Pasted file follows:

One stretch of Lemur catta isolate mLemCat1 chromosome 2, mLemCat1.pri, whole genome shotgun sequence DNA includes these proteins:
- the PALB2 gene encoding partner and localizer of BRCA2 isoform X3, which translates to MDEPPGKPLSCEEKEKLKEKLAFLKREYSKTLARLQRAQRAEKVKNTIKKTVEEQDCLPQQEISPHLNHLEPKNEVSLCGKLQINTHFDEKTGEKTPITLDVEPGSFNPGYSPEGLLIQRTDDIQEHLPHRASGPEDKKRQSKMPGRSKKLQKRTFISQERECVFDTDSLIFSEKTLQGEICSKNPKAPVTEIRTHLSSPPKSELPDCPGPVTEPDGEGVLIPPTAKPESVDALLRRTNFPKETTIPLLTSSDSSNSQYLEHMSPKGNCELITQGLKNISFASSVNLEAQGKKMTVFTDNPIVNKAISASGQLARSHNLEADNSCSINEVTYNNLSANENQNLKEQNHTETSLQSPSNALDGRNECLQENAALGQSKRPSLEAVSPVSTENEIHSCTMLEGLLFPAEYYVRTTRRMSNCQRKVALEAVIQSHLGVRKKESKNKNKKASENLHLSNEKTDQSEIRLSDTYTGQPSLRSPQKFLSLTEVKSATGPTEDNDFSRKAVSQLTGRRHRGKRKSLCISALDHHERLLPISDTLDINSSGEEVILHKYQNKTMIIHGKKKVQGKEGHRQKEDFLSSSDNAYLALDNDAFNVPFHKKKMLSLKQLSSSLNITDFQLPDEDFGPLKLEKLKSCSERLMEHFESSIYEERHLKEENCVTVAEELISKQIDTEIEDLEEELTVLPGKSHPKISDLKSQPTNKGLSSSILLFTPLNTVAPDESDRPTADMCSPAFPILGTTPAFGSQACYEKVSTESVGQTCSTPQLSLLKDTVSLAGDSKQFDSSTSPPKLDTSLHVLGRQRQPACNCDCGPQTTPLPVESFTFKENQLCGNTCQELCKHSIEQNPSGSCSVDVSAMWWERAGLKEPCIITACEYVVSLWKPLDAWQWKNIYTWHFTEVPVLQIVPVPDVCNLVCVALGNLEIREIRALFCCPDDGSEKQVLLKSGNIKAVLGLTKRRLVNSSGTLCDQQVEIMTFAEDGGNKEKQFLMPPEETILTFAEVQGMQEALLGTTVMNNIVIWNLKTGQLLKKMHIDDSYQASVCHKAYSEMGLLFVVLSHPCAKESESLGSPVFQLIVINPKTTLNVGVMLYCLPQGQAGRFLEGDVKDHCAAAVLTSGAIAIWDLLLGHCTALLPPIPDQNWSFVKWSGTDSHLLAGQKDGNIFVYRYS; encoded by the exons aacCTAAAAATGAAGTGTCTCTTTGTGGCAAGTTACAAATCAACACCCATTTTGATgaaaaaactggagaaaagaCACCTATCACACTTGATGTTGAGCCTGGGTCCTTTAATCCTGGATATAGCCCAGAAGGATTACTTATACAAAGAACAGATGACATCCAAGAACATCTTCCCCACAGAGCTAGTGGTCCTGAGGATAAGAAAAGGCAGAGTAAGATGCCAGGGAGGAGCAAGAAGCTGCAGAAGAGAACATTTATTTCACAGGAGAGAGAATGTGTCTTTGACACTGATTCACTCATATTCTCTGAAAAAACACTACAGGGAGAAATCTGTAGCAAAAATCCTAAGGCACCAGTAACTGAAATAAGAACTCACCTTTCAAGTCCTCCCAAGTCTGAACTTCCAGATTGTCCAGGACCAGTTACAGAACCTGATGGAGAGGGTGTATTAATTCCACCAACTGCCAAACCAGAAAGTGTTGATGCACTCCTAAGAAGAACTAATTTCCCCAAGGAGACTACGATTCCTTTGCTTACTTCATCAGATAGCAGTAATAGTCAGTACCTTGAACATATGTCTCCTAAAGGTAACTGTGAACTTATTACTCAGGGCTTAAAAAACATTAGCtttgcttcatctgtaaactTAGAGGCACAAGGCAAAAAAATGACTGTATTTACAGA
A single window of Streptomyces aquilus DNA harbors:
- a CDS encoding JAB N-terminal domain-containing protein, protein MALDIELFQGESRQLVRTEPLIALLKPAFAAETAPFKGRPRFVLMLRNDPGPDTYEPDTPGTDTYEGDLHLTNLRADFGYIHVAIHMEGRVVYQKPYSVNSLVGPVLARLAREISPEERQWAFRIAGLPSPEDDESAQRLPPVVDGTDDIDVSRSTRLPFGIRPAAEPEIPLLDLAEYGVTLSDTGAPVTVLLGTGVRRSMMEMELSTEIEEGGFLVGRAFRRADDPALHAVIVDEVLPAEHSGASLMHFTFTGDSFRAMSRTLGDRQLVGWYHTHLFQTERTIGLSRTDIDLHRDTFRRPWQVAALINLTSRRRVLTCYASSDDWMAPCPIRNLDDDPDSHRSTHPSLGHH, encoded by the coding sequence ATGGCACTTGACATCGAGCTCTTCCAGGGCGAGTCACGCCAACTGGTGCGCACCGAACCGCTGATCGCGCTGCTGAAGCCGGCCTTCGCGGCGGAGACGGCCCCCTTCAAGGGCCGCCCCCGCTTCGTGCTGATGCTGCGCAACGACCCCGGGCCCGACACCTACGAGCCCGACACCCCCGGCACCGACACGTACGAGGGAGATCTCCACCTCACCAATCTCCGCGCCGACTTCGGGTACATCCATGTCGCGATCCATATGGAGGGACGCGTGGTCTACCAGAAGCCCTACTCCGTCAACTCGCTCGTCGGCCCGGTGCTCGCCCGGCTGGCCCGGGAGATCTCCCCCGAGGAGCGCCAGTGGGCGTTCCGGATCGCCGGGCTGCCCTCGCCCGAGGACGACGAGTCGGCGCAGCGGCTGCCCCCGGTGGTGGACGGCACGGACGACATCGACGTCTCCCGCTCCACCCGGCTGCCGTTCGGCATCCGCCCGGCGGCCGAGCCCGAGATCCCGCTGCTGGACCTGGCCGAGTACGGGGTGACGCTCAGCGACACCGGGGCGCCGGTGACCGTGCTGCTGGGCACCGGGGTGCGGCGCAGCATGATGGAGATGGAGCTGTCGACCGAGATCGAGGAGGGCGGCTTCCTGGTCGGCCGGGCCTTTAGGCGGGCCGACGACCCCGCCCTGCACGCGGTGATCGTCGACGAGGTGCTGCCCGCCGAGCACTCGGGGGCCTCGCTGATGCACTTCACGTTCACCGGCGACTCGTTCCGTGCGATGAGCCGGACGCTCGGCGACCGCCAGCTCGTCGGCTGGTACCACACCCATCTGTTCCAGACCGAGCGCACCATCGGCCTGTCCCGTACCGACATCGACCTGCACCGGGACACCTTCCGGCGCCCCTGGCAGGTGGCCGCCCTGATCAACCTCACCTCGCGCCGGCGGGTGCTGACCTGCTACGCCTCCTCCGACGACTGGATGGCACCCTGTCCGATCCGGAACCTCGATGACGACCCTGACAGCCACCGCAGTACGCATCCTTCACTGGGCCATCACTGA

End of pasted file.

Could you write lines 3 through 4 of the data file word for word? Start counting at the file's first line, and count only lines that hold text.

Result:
A single window of Streptomyces aquilus DNA harbors:
- a CDS encoding JAB N-terminal domain-containing protein, protein MALDIELFQGESRQLVRTEPLIALLKPAFAAETAPFKGRPRFVLMLRNDPGPDTYEPDTPGTDTYEGDLHLTNLRADFGYIHVAIHMEGRVVYQKPYSVNSLVGPVLARLAREISPEERQWAFRIAGLPSPEDDESAQRLPPVVDGTDDIDVSRSTRLPFGIRPAAEPEIPLLDLAEYGVTLSDTGAPVTVLLGTGVRRSMMEMELSTEIEEGGFLVGRAFRRADDPALHAVIVDEVLPAEHSGASLMHFTFTGDSFRAMSRTLGDRQLVGWYHTHLFQTERTIGLSRTDIDLHRDTFRRPWQVAALINLTSRRRVLTCYASSDDWMAPCPIRNLDDDPDSHRSTHPSLGHH, encoded by the coding sequence ATGGCACTTGACATCGAGCTCTTCCAGGGCGAGTCACGCCAACTGGTGCGCACCGAACCGCTGATCGCGCTGCTGAAGCCGGCCTTCGCGGCGGAGACGGCCCCCTTCAAGGGCCGCCCCCGCTTCGTGCTGATGCTGCGCAACGACCCCGGGCCCGACACCTACGAGCCCGACACCCCCGGCACCGACACGTACGAGGGAGATCTCCACCTCACCAATCTCCGCGCCGACTTCGGGTACATCCATGTCGCGATCCATATGGAGGGACGCGTGGTCTACCAGAAGCCCTACTCCGTCAACTCGCTCGTCGGCCCGGTGCTCGCCCGGCTGGCCCGGGAGATCTCCCCCGAGGAGCGCCAGTGGGCGTTCCGGATCGCCGGGCTGCCCTCGCCCGAGGACGACGAGTCGGCGCAGCGGCTGCCCCCGGTGGTGGACGGCACGGACGACATCGACGTCTCCCGCTCCACCCGGCTGCCGTTCGGCATCCGCCCGGCGGCCGAGCCCGAGATCCCGCTGCTGGACCTGGCCGAGTACGGGGTGACGCTCAGCGACACCGGGGCGCCGGTGACCGTGCTGCTGGGCACCGGGGTGCGGCGCAGCATGATGGAGATGGAGCTGTCGACCGAGATCGAGGAGGGCGGCTTCCTGGTCGGCCGGGCCTTTAGGCGGGCCGACGACCCCGCCCTGCACGCGGTGATCGTCGACGAGGTGCTGCCCGCCGAGCACTCGGGGGCCTCGCTGATGCACTTCACGTTCACCGGCGACTCGTTCCGTGCGATGAGCCGGACGCTCGGCGACCGCCAGCTCGTCGGCTGGTACCACACCCATCTGTTCCAGACCGAGCGCACCATCGGCCTGTCCCGTACCGACATCGACCTGCACCGGGACACCTTCCGGCGCCCCTGGCAGGTGGCCGCCCTGATCAACCTCACCTCGCGCCGGCGGGTGCTGACCTGCTACGCCTCCTCCGACGACTGGATGGCACCCTGTCCGATCCGGAACCTCGATGACGACCCTGACAGCCACCGCAGTACGCATCCTTCACTGGGCCATCACTGA